Apprenticeship schemes in East Riding and across the rest of the country have never been so important, as young people potentially face their greatest employment challenge.
As a result of industries having to stop operations from late March due to the coronavirus pandemic, many companies can no longer afford to take on more staff or retain their current workforce. Having taken such a big financial hit since having to grind to a halt nearly three months ago, they will be looking for ways to cut their costs in order to help them survive this difficult time.
Unfortunately for young workers, this could directly impact them, with businesses likely to penalise the least experienced members of staff first.
Lord Alistair Darling told the Commons Treasury: “We need to get ourselves into the frame of mind when we’re thinking about 1980s level of unemployment.”
Meanwhile, former Conservative Chancellor George Osbourne stated: “There will be loads of people in businesses that have gone bust that aren’t going to return, and people who are coming off furloughs into unemployment. That is going to be a big social challenge, and of course economic challenge, for this government.”
This problem makes the Ladder apprenticeship campaign, which supports young people in taking their first step in employment, even more valuable, as the youth of today will find it more difficult to climb the career ladder on their own.
Last month, Prime Minister Boris Johnson pledged to provide an apprenticeship scheme for every young person, investing in the skills and training of those starting out their careers, the Express and Star reported.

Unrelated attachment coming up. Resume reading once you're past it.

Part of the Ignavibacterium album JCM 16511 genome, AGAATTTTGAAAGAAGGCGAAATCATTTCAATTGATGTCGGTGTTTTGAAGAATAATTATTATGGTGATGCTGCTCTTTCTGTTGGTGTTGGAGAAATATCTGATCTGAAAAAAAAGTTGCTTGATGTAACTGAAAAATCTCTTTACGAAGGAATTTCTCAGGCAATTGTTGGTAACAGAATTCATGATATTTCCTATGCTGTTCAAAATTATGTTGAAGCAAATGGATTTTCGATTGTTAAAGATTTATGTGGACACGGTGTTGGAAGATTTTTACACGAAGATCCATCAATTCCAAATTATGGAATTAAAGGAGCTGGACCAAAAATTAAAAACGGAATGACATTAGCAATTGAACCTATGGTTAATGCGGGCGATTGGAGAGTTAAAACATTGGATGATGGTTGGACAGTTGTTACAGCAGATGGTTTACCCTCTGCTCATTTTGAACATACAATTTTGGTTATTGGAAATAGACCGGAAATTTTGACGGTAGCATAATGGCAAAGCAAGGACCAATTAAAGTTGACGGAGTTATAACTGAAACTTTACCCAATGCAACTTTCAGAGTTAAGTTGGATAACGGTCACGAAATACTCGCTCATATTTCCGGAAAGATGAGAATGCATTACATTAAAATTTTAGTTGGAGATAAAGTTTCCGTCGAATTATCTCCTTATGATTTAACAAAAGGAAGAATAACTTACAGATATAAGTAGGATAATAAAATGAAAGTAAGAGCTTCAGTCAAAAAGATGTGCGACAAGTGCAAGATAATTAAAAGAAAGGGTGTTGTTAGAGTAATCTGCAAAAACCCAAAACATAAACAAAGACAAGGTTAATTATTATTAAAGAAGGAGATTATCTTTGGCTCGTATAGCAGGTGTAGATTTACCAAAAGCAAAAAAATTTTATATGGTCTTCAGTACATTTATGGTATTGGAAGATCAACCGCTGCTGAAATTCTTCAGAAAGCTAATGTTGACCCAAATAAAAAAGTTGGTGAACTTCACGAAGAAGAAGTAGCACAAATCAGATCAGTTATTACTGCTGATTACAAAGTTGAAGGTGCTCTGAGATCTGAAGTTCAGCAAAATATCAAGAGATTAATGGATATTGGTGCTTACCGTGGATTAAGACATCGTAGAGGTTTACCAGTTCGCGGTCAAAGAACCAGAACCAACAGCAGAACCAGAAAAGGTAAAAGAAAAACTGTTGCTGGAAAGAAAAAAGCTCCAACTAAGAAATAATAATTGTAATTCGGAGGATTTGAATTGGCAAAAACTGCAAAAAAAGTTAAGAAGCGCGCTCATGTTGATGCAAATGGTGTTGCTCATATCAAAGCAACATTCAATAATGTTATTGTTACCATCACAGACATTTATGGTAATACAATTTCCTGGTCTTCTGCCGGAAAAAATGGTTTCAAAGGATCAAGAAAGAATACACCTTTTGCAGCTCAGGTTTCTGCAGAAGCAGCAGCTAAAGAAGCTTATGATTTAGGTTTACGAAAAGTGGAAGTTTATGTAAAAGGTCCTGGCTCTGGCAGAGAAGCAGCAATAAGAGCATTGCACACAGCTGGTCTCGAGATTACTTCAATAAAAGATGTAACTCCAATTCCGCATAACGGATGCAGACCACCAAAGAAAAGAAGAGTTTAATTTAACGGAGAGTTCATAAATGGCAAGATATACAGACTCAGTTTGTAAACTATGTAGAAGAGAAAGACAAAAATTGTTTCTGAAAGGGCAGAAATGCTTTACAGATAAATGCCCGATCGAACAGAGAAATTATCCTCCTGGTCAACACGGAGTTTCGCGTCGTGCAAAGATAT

Recent data from the Office for National Statistics (ONS) has revealed Covid-19 has already started to have an impact on employment and unemployment figures.
It showed the UK employment rate in the three months leading to April 2020 was 0.1 percentage points lower than the previous quarter. Similarly, its unemployment rate was 0.1 percentage points higher than during the same period in 2019.
While this data is not likely to show the whole picture, with the crisis having just begun at this point, early estimates for May 2020 from Pay As You Earn Real Time Information show the number of payroll employees dropped by 2.1 per cent compared with March, falling by around 612,000 people.
Director of the Institute for Employment Studies Tony Wilson wrote an article in The Guardian that stated “there is a very real risk that a ‘second wave’ of unemployment could hit us” following the end of the job retention scheme.
He stated this could mean unemployment levels could reach five million by the end of 2020 as a result.
To prevent this from occurring, he said investment is required “so that we are ready for record long-term unemployment next year – and, in particular, so that we can guarantee that all young unemployed people will have the opportunity of an education place, apprenticeship or job”.
He also suggested the government needs to introduce an urgent stimulus to support job retention over the summer months as businesses begin to get back to work, while employment services need to double in size to give adequate help for those looking for a job.